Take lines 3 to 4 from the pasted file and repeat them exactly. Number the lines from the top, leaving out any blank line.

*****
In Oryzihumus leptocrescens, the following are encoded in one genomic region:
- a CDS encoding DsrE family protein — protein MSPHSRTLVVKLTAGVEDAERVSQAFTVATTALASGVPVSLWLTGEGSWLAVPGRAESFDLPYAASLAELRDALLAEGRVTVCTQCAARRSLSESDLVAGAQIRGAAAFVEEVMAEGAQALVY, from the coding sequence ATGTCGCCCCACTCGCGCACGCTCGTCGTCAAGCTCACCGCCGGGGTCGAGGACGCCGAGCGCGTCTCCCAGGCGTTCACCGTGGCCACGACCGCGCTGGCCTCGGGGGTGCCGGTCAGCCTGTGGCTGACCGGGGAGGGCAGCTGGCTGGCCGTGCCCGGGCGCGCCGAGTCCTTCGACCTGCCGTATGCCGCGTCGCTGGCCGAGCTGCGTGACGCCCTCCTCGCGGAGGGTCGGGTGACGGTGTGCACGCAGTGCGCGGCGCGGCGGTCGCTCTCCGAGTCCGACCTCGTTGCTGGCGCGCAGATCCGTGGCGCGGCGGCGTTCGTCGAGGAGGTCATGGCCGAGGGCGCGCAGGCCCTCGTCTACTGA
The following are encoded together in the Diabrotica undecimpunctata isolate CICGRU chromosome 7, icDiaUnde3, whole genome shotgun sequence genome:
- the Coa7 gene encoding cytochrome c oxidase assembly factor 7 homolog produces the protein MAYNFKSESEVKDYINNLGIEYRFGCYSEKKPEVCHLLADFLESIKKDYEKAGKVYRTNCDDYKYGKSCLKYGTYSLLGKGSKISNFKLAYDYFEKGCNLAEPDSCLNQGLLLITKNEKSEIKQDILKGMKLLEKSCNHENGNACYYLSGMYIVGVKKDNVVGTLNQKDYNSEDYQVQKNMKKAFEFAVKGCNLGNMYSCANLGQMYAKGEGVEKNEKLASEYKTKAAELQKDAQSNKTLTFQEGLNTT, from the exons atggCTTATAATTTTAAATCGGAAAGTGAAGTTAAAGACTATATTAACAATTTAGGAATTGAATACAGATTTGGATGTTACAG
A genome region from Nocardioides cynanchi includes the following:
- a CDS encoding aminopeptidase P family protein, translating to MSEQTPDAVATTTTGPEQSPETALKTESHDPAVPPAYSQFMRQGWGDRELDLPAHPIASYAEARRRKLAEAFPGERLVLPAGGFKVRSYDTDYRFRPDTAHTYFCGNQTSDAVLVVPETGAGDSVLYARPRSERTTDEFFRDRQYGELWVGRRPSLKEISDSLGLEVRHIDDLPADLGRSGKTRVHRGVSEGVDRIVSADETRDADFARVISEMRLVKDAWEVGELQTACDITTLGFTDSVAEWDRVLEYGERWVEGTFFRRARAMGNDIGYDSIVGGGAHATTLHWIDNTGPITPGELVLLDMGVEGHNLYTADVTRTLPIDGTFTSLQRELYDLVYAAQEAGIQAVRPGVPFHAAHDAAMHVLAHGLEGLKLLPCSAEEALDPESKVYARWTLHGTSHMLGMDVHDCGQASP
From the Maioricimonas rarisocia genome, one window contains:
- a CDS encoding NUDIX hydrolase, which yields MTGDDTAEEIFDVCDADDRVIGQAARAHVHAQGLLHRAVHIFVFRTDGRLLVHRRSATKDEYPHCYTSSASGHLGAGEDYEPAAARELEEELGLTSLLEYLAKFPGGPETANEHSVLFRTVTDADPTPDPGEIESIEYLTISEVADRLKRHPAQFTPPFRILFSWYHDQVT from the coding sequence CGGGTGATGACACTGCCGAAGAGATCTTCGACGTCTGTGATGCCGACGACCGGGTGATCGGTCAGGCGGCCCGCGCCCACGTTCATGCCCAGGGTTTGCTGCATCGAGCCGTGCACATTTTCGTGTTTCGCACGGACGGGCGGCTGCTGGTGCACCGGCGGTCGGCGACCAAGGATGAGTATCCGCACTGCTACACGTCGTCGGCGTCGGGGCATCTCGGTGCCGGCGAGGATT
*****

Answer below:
The following are encoded together in the Diabrotica undecimpunctata isolate CICGRU chromosome 7, icDiaUnde3, whole genome shotgun sequence genome:
- the Coa7 gene encoding cytochrome c oxidase assembly factor 7 homolog produces the protein MAYNFKSESEVKDYINNLGIEYRFGCYSEKKPEVCHLLADFLESIKKDYEKAGKVYRTNCDDYKYGKSCLKYGTYSLLGKGSKISNFKLAYDYFEKGCNLAEPDSCLNQGLLLITKNEKSEIKQDILKGMKLLEKSCNHENGNACYYLSGMYIVGVKKDNVVGTLNQKDYNSEDYQVQKNMKKAFEFAVKGCNLGNMYSCANLGQMYAKGEGVEKNEKLASEYKTKAAELQKDAQSNKTLTFQEGLNTT, from the exons atggCTTATAATTTTAAATCGGAAAGTGAAGTTAAAGACTATATTAACAATTTAGGAATTGAATACAGATTTGGATGTTACAG